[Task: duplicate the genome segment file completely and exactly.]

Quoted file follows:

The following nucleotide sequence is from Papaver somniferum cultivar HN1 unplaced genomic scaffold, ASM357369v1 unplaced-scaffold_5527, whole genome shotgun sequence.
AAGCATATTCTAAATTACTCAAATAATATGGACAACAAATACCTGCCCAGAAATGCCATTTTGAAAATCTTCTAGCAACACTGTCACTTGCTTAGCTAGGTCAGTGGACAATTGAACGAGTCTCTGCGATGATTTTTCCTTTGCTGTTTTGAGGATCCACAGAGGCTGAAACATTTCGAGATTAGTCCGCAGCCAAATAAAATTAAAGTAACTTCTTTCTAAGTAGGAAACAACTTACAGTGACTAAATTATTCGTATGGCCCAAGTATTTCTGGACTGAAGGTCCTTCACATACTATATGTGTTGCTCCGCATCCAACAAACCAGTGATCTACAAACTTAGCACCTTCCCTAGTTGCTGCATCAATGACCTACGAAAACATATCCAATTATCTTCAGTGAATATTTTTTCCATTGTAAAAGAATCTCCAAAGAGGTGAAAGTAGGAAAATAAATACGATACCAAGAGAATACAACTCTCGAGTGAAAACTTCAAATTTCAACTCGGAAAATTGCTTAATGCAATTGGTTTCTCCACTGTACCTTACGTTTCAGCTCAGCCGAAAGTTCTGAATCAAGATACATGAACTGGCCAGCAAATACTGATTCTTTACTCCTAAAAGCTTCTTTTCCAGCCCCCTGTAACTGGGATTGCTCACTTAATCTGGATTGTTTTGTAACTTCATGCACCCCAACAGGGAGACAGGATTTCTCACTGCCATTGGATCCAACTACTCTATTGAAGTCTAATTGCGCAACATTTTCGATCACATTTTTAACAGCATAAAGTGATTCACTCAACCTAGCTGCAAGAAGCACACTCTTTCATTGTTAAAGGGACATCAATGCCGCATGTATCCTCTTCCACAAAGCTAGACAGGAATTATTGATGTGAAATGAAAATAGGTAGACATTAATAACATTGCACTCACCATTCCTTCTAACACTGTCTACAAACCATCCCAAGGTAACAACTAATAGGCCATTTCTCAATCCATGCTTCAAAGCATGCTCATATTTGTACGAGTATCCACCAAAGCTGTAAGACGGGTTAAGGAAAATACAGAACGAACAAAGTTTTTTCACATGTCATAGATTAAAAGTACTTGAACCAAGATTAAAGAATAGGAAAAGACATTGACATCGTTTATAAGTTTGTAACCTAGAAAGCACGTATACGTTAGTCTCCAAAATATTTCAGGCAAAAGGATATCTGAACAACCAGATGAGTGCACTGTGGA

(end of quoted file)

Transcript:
The following nucleotide sequence is from Papaver somniferum cultivar HN1 unplaced genomic scaffold, ASM357369v1 unplaced-scaffold_5527, whole genome shotgun sequence.
AAGCATATTCTAAATTACTCAAATAATATGGACAACAAATACCTGCCCAGAAATGCCATTTTGAAAATCTTCTAGCAACACTGTCACTTGCTTAGCTAGGTCAGTGGACAATTGAACGAGTCTCTGCGATGATTTTTCCTTTGCTGTTTTGAGGATCCACAGAGGCTGAAACATTTCGAGATTAGTCCGCAGCCAAATAAAATTAAAGTAACTTCTTTCTAAGTAGGAAACAACTTACAGTGACTAAATTATTCGTATGGCCCAAGTATTTCTGGACTGAAGGTCCTTCACATACTATATGTGTTGCTCCGCATCCAACAAACCAGTGATCTACAAACTTAGCACCTTCCCTAGTTGCTGCATCAATGACCTACGAAAACATATCCAATTATCTTCAGTGAATATTTTTTCCATTGTAAAAGAATCTCCAAAGAGGTGAAAGTAGGAAAATAAATACGATACCAAGAGAATACAACTCTCGAGTGAAAACTTCAAATTTCAACTCGGAAAATTGCTTAATGCAATTGGTTTCTCCACTGTACCTTACGTTTCAGCTCAGCCGAAAGTTCTGAATCAAGATACATGAACTGGCCAGCAAATACTGATTCTTTACTCCTAAAAGCTTCTTTTCCAGCCCCCTGTAACTGGGATTGCTCACTTAATCTGGATTGTTTTGTAACTTCATGCACCCCAACAGGGAGACAGGATTTCTCACTGCCATTGGATCCAACTACTCTATTGAAGTCTAATTGCGCAACATTTTCGATCACATTTTTAACAGCATAAAGTGATTCACTCAACCTAGCTGCAAGAAGCACACTCTTTCATTGTTAAAGGGACATCAATGCCGCATGTATCCTCTTCCACAAAGCTAGACAGGAATTATTGATGTGAAATGAAAATAGGTAGACATTAATAACATTGCACTCACCATTCCTTCTAACACTGTCTACAAACCATCCCAAGGTAACAACTAATAGGCCATTTCTCAATCCATGCTTCAAAGCATGCTCATATTTGTACGAGTATCCACCAAAGCTGTAAGACGGGTTAAGGAAAATACAGAACGAACAAAGTTTTTTCACATGTCATAGATTAAAAGTACTTGAACCAAGATTAAAGAATAGGAAAAGACATTGACATCGTTTATAAGTTTGTAACCTAGAAAGCACGTATACGTTAGTCTCCAAAATATTTCAGGCAAAAGGATATCTGAACAACCAGATGAGTGCACTGTGGA